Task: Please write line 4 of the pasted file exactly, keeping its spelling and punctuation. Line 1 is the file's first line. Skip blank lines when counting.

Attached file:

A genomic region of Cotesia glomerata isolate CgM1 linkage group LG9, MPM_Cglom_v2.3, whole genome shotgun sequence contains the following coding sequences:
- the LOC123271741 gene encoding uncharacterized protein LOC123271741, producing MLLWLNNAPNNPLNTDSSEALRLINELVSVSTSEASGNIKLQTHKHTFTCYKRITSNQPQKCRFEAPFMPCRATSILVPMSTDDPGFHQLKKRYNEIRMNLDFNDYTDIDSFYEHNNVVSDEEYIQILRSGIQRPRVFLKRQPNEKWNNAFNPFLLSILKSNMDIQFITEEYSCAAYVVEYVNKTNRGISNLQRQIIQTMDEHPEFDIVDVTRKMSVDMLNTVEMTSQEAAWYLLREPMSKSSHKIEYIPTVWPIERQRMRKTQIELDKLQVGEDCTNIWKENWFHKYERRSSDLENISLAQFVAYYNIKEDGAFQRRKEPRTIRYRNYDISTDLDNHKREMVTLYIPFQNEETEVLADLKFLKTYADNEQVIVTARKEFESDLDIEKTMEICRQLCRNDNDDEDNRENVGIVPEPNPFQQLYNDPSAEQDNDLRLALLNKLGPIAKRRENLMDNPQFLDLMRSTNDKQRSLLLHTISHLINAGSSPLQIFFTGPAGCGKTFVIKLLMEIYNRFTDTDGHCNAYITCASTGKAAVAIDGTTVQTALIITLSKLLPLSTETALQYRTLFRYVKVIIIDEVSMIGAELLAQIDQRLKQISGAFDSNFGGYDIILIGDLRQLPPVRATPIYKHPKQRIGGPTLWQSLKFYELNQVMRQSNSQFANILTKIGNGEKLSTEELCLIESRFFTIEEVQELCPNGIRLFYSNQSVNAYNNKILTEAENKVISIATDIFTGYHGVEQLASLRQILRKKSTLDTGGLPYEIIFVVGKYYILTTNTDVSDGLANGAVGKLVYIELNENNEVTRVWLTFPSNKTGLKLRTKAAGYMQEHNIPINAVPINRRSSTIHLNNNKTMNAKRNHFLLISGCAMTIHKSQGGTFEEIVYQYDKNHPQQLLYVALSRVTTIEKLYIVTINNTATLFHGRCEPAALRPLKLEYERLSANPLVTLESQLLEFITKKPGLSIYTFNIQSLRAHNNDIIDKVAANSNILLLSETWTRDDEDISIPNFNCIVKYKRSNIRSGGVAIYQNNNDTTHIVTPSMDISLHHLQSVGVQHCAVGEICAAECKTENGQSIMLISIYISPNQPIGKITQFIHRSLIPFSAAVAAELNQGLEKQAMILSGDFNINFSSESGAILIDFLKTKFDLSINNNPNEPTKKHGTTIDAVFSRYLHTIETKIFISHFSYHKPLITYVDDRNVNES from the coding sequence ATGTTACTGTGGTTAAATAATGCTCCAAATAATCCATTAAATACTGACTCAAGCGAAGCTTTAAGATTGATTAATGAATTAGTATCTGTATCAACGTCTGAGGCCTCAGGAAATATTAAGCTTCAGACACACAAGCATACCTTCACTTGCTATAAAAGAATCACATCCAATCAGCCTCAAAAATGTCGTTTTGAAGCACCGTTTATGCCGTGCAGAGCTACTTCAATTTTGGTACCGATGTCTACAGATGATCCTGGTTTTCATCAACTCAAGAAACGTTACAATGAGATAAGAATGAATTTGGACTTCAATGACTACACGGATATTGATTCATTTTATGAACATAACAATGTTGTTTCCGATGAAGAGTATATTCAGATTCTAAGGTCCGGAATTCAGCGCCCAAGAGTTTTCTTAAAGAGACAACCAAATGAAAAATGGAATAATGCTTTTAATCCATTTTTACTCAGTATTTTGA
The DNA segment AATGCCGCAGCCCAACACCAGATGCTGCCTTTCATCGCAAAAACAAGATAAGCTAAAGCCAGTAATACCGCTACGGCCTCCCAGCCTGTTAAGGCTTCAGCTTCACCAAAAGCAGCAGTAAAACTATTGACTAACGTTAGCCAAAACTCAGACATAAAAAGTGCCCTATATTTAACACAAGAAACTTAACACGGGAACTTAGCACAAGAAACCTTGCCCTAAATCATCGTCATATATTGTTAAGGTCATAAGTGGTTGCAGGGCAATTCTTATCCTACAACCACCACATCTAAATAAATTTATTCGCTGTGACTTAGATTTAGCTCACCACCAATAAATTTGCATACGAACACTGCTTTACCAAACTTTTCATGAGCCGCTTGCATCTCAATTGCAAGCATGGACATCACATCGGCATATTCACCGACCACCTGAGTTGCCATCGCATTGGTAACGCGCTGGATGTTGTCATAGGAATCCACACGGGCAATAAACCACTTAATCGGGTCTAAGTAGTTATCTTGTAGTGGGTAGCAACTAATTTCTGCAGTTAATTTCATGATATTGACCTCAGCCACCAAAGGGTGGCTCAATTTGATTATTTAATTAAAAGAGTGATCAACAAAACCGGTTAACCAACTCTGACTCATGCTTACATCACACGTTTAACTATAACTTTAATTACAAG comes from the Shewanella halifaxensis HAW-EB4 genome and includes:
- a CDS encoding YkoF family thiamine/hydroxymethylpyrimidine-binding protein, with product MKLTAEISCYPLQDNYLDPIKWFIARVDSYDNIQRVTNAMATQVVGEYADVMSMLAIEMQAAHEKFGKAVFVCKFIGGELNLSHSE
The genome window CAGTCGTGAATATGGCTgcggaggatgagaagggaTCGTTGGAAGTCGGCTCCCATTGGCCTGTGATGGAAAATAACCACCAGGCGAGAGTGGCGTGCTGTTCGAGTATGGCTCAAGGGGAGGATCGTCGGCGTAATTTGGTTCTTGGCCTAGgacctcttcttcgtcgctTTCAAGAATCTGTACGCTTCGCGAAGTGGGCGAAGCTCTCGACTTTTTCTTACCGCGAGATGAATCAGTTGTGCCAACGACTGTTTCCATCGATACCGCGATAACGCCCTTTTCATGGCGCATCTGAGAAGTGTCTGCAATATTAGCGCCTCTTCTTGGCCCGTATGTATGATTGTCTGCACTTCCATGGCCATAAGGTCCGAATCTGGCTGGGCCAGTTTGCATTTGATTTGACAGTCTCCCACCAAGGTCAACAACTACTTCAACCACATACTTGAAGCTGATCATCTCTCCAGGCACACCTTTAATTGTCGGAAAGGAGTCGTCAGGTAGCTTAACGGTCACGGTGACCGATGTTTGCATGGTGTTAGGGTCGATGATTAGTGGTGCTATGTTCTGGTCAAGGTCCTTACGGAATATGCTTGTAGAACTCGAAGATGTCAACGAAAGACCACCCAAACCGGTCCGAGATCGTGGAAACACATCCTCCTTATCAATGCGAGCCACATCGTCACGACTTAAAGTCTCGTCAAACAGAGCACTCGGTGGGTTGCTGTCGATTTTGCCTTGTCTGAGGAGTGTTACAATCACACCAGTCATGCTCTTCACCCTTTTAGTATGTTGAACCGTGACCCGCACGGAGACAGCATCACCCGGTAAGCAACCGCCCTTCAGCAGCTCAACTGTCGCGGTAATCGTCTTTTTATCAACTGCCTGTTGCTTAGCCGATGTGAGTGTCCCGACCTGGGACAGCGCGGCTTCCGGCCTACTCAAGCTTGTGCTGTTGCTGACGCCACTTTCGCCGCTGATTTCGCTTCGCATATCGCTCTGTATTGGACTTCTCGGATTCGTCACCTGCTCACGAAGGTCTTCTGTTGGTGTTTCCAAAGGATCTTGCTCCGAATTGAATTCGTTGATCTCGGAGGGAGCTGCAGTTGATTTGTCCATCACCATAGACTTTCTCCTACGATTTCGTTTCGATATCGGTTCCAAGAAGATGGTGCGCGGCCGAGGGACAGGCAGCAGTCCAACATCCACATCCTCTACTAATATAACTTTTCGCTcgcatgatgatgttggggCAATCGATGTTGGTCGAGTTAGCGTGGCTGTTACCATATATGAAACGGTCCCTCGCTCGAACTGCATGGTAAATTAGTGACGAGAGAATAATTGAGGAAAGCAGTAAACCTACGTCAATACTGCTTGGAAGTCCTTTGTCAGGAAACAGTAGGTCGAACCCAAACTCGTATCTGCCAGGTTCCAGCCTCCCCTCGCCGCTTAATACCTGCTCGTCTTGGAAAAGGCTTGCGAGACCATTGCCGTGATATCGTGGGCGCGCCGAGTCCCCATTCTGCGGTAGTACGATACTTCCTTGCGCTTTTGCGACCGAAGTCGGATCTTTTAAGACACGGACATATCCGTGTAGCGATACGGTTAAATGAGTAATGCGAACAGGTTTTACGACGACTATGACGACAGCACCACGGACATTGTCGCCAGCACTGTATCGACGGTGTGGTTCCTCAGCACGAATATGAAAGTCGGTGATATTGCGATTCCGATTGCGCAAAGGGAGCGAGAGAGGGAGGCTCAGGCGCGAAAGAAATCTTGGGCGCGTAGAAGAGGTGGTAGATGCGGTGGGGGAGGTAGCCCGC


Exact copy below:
- a CDS encoding YkoF family thiamine/hydroxymethylpyrimidine-binding protein, with product MKLTAEISCYPLQDNYLDPIKWFIARVDSYDNIQRVTNAMATQVVGEYADVMSMLAIEMQAAHEKFGKAVFVCKFIGGELNLSHSE